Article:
Steps for creating a simple pencil drawingOnce you’ve practiced the various techniques and mark-making, you can implement them into a single drawing. 1. Sketch your subject
This technique is a very time-consuming type of shading, but it’s sometimes necessary to describe a specific texture. Some artists have the patience to do a complete drawing using the dots only. The more dots you place, the darker the value is — the fewer dots create a lighter value. By varying the strength, size, and number of dots, you can make a range of values in a picture.
These come in handy when you draw uneven surfaces, like a leafy bush or a tree.
By Sara Barnes, Veronica Winters, Jessie Oleson Moore and Sandrine Pelissier on May 27, 2018
Get yourself a good pencil sharpener. A great choice for beginners is a manual pencil sharpener with two openings. Each cavity is suitable for sharpening the pencil to a different type of tip; this means that every pencil can be sharpened to multiple points, making one more versatile.
Invest in an eraser. Even if your pencil has an eraser on the end, it will be worn down in no time. A soft gum eraser or a “big pink” eraser (like a pencil eraser but larger) are both good choices, and typically retail for $1 or less.
To block in the subject, make a simplified division between the light and the dark parts of a composition. Observe the light, how it travels across the form and where it turns to shadow. Sketch in the shadows first, as you can see in the sketch above on the left.
A gum eraser removes less pigment than a kneaded eraser, so you can produce depth.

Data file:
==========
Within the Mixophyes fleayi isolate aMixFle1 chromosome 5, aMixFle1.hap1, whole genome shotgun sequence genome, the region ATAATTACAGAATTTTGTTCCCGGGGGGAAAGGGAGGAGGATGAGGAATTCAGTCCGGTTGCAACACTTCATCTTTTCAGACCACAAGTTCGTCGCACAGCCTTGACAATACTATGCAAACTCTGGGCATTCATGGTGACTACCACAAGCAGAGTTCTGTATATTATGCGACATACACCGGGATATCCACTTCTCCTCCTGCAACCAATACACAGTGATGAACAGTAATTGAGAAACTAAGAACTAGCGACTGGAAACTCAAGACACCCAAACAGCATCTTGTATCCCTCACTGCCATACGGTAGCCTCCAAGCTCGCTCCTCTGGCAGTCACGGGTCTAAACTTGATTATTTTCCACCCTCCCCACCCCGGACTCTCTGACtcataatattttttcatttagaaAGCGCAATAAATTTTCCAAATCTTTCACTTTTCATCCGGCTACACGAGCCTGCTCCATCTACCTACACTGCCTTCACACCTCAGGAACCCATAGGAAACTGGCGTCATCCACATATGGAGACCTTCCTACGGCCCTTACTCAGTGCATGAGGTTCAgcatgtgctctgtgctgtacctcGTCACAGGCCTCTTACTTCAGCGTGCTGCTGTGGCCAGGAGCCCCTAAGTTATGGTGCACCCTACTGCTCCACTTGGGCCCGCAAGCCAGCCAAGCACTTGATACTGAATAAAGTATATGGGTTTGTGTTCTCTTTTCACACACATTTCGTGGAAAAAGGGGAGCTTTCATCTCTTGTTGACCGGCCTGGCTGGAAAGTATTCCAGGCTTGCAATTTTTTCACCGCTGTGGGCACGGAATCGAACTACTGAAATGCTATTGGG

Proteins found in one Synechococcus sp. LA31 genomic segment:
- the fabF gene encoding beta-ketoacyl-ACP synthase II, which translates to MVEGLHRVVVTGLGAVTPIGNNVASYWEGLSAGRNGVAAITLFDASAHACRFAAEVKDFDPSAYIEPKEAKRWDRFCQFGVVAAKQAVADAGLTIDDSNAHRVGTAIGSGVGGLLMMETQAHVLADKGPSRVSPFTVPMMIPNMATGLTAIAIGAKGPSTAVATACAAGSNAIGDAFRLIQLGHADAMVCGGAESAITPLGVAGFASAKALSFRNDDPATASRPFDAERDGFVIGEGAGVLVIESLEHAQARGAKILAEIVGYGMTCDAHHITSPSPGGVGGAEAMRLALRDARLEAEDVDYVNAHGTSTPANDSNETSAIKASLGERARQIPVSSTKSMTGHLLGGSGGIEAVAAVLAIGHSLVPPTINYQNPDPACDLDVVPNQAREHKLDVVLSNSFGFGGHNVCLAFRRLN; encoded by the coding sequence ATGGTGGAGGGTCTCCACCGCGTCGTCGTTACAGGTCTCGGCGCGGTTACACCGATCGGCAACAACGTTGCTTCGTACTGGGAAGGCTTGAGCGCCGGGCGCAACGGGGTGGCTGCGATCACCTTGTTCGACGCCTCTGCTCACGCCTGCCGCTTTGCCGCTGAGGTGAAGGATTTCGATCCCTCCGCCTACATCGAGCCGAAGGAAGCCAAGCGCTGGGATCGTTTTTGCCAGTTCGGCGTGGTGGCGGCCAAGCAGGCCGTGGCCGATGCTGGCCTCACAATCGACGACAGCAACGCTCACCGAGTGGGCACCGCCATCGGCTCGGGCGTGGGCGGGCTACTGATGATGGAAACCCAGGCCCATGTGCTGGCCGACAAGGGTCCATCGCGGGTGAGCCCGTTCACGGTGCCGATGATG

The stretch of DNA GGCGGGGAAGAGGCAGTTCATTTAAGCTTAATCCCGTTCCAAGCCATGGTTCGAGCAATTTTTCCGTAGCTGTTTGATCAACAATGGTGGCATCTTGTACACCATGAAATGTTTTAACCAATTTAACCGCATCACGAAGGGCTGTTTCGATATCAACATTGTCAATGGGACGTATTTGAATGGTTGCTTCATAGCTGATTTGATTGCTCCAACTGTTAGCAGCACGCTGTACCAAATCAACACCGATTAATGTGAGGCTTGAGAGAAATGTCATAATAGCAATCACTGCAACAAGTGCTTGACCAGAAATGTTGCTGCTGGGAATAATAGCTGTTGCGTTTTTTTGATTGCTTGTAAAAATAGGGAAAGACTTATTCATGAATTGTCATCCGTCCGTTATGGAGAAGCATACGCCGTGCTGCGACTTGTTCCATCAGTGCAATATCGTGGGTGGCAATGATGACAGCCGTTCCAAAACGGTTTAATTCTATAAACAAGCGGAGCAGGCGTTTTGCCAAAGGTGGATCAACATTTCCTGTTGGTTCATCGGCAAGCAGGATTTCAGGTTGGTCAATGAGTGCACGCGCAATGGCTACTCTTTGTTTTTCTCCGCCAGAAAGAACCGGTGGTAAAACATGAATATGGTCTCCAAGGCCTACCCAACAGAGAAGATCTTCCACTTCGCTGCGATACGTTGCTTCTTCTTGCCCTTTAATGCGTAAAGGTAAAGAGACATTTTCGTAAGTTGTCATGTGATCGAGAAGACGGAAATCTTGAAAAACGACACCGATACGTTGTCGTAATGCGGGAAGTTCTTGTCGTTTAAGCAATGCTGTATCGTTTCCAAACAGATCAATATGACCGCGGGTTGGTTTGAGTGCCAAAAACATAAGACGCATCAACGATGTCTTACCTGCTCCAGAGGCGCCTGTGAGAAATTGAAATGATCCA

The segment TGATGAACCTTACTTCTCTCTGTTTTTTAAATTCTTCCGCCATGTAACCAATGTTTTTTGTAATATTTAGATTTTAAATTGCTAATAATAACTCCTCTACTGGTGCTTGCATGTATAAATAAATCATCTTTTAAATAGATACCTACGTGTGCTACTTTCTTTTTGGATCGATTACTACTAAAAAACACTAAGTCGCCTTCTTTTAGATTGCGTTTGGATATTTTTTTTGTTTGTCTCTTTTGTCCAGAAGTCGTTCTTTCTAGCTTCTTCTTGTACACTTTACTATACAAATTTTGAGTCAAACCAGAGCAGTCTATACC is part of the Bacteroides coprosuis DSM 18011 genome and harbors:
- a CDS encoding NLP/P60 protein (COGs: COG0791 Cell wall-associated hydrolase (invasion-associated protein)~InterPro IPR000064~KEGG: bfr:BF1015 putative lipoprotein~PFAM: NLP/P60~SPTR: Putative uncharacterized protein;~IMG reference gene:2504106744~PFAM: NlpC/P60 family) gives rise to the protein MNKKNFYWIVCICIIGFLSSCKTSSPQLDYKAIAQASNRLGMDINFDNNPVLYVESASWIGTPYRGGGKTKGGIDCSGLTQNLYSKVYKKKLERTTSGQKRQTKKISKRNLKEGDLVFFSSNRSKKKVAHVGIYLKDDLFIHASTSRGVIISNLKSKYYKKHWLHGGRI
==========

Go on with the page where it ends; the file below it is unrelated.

This involves is applying the pigment using the side of a pencil tip. Such soft shading is necessary around the highlights for a realistic appearance.
If you’re just getting started with pencil drawing, you probably don’t want to be drawing on expensive paper from the get-go. It’s a good idea to invest in two types of paper: sketch paper, which is cheap and ideal for testing out ideas and refining pencil techniques; and higher-quality archival drawing paper, which is thicker and has a gentle “tooth” ideal for graphite, for when you’re ready to work on a final piece.
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Crosshatching is simply two directions of hatching layered atop one another. The more strokes you layer, the finer and darker the area is going to be.
Soft pencils are great for shading the darks and the middle tones. The most common medium soft graphite pencils are 2B pencils, which are usually used for general outlines and sketching.
Beyond pencils, make sure you have these supplies handyEraser
The blending of graphite works best with a paper stump or a small piece of sketch paper. Don’t rub the surface, however, because it ends up looking smudged. Strive for a nice and even application of pigment, which requires just a bit of blending. Blending tends to make all tones (values) look as the middle tone. Thus, it’s important to re-establish the darkest areas and to work on the highlights afterward.
Graphite drawings can easily get messy, so it’s always a good idea to use something, like a sheet of paper under your hand, to avoid smudging your drawing. You can also try to work from left to right if you are right-handed or right to left if you are left-handed to minimize the risk of having your hand going over an already drawn area.
For this approach, you’re only creating texture in a particular area. The type of paper you select (rough, with a bit of a tooth) is important.
A kneaded eraser very effectively removes graphite from the page, allowing you to define highlights in your work.
The grid method is often used to enlarge the drawing for a mural painting or a large artwork. This old method involves dividing the drawing into equal squares. Then, you compare and transfer abstracted shapes from the squares to the enlarged surface. This technique helps to see the comparative relationships between the objects.